In the early Sixties, Chrysler launched an attempt to enter the UK psv market, using the Dodge name. The chassis was placed in the "medium duty" category, heavier than a Bedford/Thames, for example, whilst lighter than the AEC/Leyland range. A Leyland engine was planned for the chassis.
In 1964, after they had changed the specification several times, Charles Rickards of Brentford took delivery of five of the S307/190T model, which had Perkins 6.354 diesel engines, which, together with higher-geared rear axles and five-speed gearboxes, were to give the vehicles a top speed of over 70 mph. The engine was mounted at the front of the vehicle, although the front axle was set back to provide an entrance ahead of the front wheels. They were designed for medium-distance touring, although they seemed to spend a lot of time on sightseeing duties in and around London, frequenting Hampton Court Palace quite a lot. This view shows one on duty around Heathrow Airport, possibly in later years..
The C42F body was by Strachans, some of the last bodies they produced. They seemed to have novel opening windows.
Only one other Dodge coach chassis was built, an S308 demonstrator, with a Leyland engine and a Weymann body.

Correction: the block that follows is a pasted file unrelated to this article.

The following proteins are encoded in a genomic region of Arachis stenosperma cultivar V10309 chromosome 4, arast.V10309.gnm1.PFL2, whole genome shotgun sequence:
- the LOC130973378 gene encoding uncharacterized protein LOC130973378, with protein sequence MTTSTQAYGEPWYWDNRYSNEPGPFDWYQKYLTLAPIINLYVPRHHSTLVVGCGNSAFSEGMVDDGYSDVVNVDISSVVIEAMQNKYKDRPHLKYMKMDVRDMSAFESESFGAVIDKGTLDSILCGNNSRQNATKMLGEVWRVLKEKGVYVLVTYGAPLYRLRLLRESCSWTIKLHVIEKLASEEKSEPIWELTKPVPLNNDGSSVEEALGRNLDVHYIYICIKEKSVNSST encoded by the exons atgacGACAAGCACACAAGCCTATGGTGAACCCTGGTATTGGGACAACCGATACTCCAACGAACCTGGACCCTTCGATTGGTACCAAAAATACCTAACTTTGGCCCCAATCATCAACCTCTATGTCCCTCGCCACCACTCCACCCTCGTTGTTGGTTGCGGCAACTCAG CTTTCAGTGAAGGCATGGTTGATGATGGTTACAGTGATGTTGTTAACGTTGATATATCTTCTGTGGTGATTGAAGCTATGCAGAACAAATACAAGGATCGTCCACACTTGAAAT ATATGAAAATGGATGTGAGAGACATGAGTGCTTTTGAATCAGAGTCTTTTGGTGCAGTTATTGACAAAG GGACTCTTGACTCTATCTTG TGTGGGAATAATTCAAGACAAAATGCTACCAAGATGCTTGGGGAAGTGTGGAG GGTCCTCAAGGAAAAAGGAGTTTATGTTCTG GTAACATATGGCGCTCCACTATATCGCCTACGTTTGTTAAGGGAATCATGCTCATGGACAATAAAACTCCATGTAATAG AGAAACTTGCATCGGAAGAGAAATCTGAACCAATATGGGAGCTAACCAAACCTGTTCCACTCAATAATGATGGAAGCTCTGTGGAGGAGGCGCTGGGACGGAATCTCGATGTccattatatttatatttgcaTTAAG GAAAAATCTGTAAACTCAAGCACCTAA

Photograph and Copy contributed by Chris Hebbron
29/09/14 – 07:42
Remarkably similar to post Topaz MCW coach body – especially the front. The fact that they share the BET screen adds to this impression – as do a slightly unfocussed frontal treatment and the plain, "honest box" overall style. It is nowhere near ugly; it simply doesn’t thrill!
29/09/14 – 11:15
Strachans made the most successful if not best bodies for the AEC Swift/Merlin – due to a design which was unique at the time. They were around quite some time but never made the big time. What were their bodies really like? How good were they? How good were these on the Dodges? […..and I never came across any of these Dodges. How good were they – or were they simply Dodgy?]